Jack Irwin
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8 Mile Pizza

January 17 - April 19, 2024

UX Researcher  

5 Members

8 Mile Pizza
Improving the in-store pickup experience


8-Mile is an artisan Detroit style pizza restaurant located in the Yorkville area. They cater to a diverse demographic of pizza enthusiasts who value quality, customization and convenience.

The objective of this school project was to understand the current service delivery model and find opportunities for improvement.


Customers experiencing longer than expected wait time upon arrival at the restaurant.


Prototype service solutions which improve staff awareness of customers entering the store.



During the discovery stage of the design process, our team conducted extensive research. We began with a high-level competitor analysis, followed by an audit of social media and online customer reviews. We also performed a mystery shopper experience to gather addition information prior to the site visit to reveal any potential concern which may not have been revealed in the initial desk research.

Our Site audit consisted primarily of observing front and back of house operations through notes and images. We also spoke with the GM of the restaurant to gather deeper understanding of the processes and potential pain points that customer could be facing with the current service delivery model. Following the audit we began drafting the service blueprint and coupling the touchpoint inventory.


Persona & Journey Map

The proto persona and journey map highlights a potential customer and their order pickup experience from initial awareness to pizza consumption. Informed by our desk research and site audit, the journey map highlights the highs and lows of the experience with supporting images of customer touch points taken during one of our mystery shopper visits.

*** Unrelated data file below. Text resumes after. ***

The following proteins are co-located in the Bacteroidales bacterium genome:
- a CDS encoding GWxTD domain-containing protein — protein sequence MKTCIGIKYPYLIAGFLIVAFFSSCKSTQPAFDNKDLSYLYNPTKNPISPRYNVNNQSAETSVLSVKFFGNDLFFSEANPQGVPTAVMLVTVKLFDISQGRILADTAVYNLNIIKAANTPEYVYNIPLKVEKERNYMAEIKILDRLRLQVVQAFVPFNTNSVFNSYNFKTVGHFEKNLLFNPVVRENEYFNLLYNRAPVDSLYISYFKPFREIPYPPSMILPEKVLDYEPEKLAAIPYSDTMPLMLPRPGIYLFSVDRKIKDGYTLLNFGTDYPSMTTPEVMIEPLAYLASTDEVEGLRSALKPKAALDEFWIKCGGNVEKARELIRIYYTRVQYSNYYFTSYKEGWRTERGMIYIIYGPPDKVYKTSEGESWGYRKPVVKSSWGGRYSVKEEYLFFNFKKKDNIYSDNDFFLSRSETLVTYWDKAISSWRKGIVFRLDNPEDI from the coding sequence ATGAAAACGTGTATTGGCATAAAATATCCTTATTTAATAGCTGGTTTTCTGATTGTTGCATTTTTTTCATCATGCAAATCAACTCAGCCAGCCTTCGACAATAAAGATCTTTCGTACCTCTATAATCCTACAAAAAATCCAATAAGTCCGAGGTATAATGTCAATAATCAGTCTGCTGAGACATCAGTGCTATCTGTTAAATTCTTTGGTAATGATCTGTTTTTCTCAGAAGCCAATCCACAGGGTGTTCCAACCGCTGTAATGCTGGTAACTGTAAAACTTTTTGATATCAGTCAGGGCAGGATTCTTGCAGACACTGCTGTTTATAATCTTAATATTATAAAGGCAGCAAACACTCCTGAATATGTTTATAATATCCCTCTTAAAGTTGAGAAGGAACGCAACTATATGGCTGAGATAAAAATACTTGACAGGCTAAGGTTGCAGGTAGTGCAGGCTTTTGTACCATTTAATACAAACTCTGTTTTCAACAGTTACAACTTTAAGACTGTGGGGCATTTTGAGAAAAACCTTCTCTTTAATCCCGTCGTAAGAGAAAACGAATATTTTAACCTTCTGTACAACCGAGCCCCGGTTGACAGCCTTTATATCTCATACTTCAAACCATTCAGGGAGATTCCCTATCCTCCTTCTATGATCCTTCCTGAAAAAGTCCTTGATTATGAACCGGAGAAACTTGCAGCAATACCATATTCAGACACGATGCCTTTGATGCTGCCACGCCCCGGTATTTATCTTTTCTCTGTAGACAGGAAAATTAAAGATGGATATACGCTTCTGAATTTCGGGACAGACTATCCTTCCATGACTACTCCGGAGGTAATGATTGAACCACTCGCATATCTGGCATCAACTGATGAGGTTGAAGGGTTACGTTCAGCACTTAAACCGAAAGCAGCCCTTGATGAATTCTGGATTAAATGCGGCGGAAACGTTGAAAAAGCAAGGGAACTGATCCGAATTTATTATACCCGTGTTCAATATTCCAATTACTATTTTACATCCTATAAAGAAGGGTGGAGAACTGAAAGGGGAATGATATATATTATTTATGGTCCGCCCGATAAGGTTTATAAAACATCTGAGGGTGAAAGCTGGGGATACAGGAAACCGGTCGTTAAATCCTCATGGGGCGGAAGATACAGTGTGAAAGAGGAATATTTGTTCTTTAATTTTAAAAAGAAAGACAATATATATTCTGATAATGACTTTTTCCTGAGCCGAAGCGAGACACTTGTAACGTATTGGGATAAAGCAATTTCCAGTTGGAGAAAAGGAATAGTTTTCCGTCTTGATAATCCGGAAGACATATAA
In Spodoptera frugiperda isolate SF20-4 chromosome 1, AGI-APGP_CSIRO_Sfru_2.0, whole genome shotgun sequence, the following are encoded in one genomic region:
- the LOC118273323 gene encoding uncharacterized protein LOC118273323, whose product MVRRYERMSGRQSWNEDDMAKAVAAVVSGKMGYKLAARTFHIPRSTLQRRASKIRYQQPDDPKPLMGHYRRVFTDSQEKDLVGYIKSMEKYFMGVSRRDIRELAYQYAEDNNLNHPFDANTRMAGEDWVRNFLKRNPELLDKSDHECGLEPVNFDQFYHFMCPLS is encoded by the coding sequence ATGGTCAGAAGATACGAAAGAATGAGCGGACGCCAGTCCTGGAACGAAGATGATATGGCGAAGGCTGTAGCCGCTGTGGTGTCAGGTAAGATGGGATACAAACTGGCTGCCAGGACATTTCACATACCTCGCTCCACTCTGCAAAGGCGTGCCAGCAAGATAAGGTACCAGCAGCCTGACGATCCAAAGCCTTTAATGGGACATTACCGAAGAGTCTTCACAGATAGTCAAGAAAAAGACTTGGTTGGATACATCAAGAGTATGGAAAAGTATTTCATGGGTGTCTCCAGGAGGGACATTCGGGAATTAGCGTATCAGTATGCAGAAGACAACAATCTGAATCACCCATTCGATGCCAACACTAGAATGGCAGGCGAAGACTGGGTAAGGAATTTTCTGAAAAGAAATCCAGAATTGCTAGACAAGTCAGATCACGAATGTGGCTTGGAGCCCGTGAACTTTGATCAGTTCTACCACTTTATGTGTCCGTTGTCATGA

As-is Service Model

The main issues present in 8Mile current service model of instore pick up orders arise during the arrival phase of the journey. Trouble finding parking, lack of wheel chair accessibility and missing attention from staff upon entering the store, were all potential points of contention for customers.

We also observed that cooking staff had many responsibilities, including ones which required them to move into a front of house position. This included active exposer, like taking customer orders when cashiers weren’t present, or indirect exposure, like bring ingredients from the basement to replenish them throughout service.


Service Prototyping

A major problem that was found with the business was the store’s lack of attention to customers arriving at the restaurant. Even though most walk-ins are UberEats drivers, there are still customers who order for pickup online, and walk in to get their orders. The delay in service is most noticeable when the store is being run without the help of a dedicated cashier.

The solution was chosen based on the results of a decision matrix which was conducted following the development of multiple potential solutions. The matrix compared cost, time and impact on employees and customers. Installation of door sensors and chimes would be relatively quick and low cost. Increased awareness of people entering the store would allow staff to make more informed decisions and remove uncertainty about customers’ presence in the store. This is especially important for cooks responsible for fulfilling front and back of house positions. Customers would benefit from improved response times from staff and a reduction in wait time for receiving orders.